In this example it’s very easy to identify the three groups “by eye” in Figure 2. However, if we wanted to include more customer attributes, we would have more than two dimensions and it would be much harder to identify the groups. We couldn’t split the three groups above by looking at either axis (i.e., attribute) on its own, in one dimension, as the groups overlap in terms of both their price sensitivity scores and brand loyalty scores. It’s only when we look at both scores together in two dimensions that the three groups can be easily identified. This idea of looking at multiple dimensions in combination is particularly relevant to higher-dimensional data where simply looking at a 2 or 3D plot won’t necessarily help. This is where we need statistical methods such as cluster analysis to be able to effectively look at all dimensions at once.
Dimensionality reduction techniques, such as so-called principal component analysis (PCA) or factor analysis, can also help in visualising and understanding higher dimensional data – we’ll blog about these techniques another time.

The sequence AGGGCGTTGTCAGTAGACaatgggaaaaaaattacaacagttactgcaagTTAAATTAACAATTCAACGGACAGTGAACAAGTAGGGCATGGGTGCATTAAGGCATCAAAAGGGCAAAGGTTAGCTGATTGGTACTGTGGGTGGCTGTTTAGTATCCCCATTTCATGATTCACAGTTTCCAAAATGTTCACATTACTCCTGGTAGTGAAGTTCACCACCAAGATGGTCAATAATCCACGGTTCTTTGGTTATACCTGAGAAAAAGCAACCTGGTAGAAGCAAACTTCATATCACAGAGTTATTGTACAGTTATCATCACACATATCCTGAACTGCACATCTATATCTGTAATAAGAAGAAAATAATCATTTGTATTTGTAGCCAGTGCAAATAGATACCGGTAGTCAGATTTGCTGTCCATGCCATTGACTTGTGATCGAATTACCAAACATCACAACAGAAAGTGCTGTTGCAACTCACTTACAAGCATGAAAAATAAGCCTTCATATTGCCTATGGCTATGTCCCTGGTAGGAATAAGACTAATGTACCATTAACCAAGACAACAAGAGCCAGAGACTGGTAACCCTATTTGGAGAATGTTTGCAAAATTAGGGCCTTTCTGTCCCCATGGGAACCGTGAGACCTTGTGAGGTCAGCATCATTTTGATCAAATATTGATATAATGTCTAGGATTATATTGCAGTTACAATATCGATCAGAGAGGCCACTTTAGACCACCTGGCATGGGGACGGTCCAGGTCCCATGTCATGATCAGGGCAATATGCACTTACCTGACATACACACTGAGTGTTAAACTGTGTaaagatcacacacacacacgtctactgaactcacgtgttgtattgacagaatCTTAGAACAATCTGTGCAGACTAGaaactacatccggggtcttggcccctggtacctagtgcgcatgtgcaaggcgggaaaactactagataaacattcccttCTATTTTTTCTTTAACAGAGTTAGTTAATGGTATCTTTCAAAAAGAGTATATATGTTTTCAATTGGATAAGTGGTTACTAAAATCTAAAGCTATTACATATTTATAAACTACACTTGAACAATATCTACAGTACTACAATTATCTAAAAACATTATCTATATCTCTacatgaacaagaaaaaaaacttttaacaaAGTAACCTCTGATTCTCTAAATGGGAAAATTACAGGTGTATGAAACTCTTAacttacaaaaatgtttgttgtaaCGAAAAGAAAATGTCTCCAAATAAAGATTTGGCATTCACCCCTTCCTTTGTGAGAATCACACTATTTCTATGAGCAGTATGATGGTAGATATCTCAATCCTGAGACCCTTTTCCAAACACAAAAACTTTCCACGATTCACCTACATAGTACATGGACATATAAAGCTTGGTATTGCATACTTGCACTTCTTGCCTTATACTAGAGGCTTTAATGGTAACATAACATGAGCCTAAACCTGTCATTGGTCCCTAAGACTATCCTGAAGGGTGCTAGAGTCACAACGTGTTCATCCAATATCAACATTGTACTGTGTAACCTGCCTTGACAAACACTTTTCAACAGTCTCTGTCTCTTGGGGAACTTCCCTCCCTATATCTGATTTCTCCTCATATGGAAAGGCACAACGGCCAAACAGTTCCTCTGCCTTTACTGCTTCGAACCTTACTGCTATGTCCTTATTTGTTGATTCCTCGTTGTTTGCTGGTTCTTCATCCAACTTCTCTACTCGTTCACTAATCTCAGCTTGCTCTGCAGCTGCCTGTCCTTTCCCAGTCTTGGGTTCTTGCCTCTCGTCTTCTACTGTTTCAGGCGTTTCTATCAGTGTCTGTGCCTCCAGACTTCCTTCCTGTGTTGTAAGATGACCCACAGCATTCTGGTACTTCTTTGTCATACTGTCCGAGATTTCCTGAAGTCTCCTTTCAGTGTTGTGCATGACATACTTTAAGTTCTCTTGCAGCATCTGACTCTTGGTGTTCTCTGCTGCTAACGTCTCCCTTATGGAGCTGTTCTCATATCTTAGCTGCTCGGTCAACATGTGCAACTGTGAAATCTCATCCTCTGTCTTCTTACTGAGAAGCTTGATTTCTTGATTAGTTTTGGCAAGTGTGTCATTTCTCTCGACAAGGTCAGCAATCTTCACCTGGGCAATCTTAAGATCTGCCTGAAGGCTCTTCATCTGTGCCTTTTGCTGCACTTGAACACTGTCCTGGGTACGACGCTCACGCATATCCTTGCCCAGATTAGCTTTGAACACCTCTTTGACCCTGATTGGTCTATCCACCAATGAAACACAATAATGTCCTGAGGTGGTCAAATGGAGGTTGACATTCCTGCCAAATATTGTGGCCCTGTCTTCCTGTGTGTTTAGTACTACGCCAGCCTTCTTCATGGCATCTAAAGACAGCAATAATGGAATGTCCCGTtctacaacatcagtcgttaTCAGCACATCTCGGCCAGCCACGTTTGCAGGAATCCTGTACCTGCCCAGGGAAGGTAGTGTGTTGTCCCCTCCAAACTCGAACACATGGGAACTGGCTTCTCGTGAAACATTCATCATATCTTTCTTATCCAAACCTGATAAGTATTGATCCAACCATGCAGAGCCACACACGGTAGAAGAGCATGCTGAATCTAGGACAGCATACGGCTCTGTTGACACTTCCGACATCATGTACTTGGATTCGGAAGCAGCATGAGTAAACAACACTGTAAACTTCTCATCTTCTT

Predictive models are a useful alternative to clustering when we have a specific definition of a “good” customer, such as their lifetime value, on which to base the groupings. In this case, we can create a model (using linear or generalised linear regression, for example) to investigate the relationships between potential drivers and customer value. Those variables that are found to be statistically significant predictors of customer value can then be used to define our customer segments. See our recent blog post on “key driver analysis” for more information on this kind of predictive modelling.
A similar approach known as CHAID (Chi-squared Automatic Interaction Detector) analysis uses an algorithm for discovering relationships between a categorical response variable and other categorical predictor variables, and we’re planning to blog on this soon.